Shopping at Ubud Art Market
The purpose-built market, opposite Ubud palace feels a little clinical inside. The hustle and bustle of the street stalls has tamed but for the convenience of the shopper, you can find all your shopping needs here.
There are some beautiful things from house items, jewellery, clothes and art but you probably won’t find anything particularly unique.
Movie Night at Folk
Head to Folk for Ubud’s first twilight cinema> movies are shown for free with popcorn and snacks available for purchase. Check out their schedules, some weeks are very kid friendly, some weeks are not very kid friendly. Movies start at 6.30 PM
Temple Visit to Goa Gajah
It costs 50,000IDR (around £3 or $3.50) for adults and 25,000IDR (around £1.50 or $1.75) for children. You can buy tickets at the ticket office near the temple entrance.
Goa Gajah temple opening hours: Daily 8am – 5pm
The Goa Gajah temple complex includes a small bathing temple with Hindu angel statues and various other temples, statues, shrines, as well as a forested area with a waterfall and a Buddhist temple. It’s not open to the general public.
The cave entrance is pretty cool but the whole trip shouldn’t take longer than 30 minutes.
Top tip- Get your FREE sarongs that are available to borrow at the temple entrance
Visit Ubud Palace
Puri Saren Agung or the Ubud Royal Palace belongs to the royal family of Ubud, and whilst you won’t be seeing Kings and Queens, it’s an easy place to visit to get an insight into the Balinese arts.
People are allowed to explore the front section of the palace.
Each evening there is a performance of a traditional Balinese dance. Filled with elaborate costumes and make up, traditional music and dance, these shows are very entertaining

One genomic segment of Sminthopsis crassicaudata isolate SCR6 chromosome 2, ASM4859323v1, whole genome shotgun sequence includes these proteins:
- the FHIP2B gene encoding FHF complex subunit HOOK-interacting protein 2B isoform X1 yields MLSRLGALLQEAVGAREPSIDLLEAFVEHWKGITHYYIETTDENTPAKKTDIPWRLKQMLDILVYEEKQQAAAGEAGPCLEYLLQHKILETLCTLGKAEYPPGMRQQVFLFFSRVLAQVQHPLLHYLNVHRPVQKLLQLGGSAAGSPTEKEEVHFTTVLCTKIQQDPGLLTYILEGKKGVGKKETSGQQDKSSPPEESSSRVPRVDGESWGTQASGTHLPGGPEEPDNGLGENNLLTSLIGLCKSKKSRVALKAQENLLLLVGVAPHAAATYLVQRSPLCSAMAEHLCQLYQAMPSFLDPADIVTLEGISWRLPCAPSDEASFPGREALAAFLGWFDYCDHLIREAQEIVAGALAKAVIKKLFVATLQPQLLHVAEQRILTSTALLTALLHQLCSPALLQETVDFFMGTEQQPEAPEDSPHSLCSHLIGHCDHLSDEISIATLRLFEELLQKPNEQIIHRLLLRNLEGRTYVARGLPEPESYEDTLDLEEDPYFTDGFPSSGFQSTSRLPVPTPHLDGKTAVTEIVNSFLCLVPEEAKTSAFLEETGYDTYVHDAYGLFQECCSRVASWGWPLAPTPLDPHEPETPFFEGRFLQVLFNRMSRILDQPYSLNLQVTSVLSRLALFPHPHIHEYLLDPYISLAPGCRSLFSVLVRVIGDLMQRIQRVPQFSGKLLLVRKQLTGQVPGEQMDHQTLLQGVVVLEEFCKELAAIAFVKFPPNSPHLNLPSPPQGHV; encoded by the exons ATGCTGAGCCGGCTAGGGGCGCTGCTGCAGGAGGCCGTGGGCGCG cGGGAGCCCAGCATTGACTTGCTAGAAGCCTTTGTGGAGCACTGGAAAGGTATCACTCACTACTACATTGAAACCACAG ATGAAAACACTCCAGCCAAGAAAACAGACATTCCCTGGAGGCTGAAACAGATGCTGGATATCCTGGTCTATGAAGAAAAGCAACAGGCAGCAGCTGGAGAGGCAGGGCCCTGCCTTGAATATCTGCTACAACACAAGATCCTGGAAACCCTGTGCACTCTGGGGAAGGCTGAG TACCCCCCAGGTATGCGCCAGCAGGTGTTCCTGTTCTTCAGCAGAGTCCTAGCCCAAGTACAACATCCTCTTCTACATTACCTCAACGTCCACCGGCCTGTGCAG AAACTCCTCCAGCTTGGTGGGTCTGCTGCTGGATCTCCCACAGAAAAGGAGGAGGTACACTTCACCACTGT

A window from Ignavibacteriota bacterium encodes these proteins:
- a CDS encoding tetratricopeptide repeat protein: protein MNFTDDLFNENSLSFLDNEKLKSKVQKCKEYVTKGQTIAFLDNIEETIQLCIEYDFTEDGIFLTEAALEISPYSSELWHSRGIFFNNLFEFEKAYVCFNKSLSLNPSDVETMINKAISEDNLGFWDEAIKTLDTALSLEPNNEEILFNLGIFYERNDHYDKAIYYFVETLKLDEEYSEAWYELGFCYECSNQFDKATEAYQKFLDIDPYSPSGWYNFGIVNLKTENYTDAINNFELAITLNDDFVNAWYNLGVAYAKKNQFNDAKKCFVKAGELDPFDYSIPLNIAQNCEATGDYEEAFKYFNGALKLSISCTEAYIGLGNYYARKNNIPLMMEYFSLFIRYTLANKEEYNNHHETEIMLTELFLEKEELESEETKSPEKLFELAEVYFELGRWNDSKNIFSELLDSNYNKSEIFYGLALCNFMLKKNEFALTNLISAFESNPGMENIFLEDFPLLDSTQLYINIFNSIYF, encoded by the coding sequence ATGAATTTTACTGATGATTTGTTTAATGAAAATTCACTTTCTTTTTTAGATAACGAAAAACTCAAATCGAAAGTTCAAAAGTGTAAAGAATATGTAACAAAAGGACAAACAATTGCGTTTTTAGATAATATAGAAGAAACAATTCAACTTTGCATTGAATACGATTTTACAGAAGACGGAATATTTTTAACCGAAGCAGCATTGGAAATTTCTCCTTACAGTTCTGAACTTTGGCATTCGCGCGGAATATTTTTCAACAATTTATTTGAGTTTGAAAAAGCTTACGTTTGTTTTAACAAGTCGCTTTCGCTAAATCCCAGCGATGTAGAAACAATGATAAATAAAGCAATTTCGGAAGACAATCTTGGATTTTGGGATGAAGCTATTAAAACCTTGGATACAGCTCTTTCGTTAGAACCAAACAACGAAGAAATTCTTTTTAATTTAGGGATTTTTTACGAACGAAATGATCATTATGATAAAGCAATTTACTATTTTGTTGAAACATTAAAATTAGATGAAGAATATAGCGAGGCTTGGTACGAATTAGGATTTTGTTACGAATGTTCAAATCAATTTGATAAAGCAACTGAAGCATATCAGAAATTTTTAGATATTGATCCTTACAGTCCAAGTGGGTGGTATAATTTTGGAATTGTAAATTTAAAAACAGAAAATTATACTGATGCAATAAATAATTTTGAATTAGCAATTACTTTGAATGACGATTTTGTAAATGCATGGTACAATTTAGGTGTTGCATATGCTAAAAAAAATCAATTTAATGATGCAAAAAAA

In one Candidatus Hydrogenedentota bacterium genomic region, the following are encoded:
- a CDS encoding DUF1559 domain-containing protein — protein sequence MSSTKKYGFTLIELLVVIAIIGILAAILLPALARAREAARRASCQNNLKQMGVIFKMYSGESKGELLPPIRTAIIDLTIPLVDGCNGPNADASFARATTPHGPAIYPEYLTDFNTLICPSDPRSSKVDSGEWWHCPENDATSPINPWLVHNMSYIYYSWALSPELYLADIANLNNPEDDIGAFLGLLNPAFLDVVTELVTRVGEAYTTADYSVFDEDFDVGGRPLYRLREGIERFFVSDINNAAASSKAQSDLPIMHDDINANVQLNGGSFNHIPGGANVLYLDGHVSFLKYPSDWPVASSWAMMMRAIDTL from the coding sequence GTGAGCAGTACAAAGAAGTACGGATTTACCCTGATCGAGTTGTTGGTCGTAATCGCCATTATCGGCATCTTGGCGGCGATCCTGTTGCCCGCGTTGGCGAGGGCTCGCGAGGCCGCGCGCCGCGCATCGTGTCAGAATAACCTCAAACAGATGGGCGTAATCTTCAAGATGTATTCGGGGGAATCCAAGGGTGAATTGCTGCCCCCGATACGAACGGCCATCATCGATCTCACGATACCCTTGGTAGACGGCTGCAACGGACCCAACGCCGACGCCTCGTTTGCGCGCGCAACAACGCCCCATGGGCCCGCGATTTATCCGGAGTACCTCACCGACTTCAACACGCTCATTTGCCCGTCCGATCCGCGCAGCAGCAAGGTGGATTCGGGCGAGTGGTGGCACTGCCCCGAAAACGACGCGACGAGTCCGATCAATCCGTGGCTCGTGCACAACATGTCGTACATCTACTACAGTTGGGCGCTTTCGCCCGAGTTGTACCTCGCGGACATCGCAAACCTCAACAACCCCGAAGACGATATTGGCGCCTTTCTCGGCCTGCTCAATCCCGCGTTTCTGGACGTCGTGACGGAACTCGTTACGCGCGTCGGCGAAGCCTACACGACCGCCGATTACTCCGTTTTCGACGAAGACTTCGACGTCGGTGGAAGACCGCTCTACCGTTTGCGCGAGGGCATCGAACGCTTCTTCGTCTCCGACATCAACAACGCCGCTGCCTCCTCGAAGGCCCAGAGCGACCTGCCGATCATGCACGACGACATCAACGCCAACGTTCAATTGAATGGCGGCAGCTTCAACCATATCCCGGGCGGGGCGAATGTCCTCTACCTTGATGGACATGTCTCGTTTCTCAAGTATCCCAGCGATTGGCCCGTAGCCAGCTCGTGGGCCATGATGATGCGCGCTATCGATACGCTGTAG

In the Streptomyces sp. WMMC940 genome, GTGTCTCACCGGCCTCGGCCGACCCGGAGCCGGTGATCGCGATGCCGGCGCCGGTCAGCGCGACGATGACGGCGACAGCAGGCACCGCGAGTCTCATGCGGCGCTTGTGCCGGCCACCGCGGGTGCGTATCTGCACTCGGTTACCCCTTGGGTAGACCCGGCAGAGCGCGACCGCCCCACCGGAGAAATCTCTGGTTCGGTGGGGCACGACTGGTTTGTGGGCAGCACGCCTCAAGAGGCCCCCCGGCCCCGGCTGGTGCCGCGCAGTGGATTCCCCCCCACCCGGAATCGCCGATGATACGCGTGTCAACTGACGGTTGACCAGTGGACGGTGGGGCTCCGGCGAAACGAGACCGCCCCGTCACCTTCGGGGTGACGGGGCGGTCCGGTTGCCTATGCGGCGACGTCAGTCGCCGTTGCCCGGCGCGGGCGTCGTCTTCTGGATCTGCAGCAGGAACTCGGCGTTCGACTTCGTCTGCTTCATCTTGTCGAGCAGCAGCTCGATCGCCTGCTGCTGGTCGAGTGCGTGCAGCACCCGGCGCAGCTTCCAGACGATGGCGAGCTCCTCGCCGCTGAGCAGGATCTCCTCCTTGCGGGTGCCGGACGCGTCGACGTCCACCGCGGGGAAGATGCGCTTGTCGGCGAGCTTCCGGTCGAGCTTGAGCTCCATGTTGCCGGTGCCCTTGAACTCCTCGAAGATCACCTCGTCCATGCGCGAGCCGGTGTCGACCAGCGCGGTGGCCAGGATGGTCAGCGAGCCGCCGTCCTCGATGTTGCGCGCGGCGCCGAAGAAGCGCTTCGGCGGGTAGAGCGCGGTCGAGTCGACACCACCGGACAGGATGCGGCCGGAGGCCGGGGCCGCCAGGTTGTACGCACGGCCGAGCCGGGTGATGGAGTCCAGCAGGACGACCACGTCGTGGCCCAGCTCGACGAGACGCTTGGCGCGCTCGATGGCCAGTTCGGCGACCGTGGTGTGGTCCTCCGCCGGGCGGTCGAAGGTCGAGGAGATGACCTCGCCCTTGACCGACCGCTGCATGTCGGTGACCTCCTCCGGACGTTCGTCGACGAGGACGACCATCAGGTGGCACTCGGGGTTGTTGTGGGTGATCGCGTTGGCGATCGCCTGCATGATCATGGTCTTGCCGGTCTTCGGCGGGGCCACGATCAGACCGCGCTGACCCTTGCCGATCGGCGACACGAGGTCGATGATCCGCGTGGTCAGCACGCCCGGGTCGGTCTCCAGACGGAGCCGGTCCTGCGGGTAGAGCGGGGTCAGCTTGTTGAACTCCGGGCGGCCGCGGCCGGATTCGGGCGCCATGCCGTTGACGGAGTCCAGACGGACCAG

100,000k per person
Young kids are free (depends how small they are! Our 7 year old was considered small enough!)
The Legong Dance, known as “Legong Kraton,” is a traditional performance, originating as royal entertainment. Young female dancers in elaborate costumes, performing intricate movements (watch the dancer’s eyes!) were mesmerising for our kids. Originally performed only within palace walls for the royal family, it can now be seen at public venues, like the Puri Saren Royal Palace in Ubud. There are lots of others but there is a performance every night at the palace.
The show starts at 7:30 but doors open at 6:30 and the best seats fill up quick. If you don’t arrive until the start time, you will be lucky to see anything. Our kids were entranced with this show which finished at 9pm, but the kid next to us…fell asleep!
Craft workshop at Pondok Pekak (SUNDAY workshops are cheaper)
Pondok Pekak is a fantastic find. Hidden behind the football pitch/car park, this small library offers a variety of classes. You can choose a private class or alternatively, each Sunday they hold a workshop which is half the usual price. Classes include; wood carving, traditional painting, gamelan, silver jewellery and offering making. We have done the silver and painting class and can recommend both.
Ubud is a fantastic place to visit with kids. This cultural heart has so much to offer but this week-long itinerary for travelling with kids will introduce you to some of the best activities in Ubud, Bali.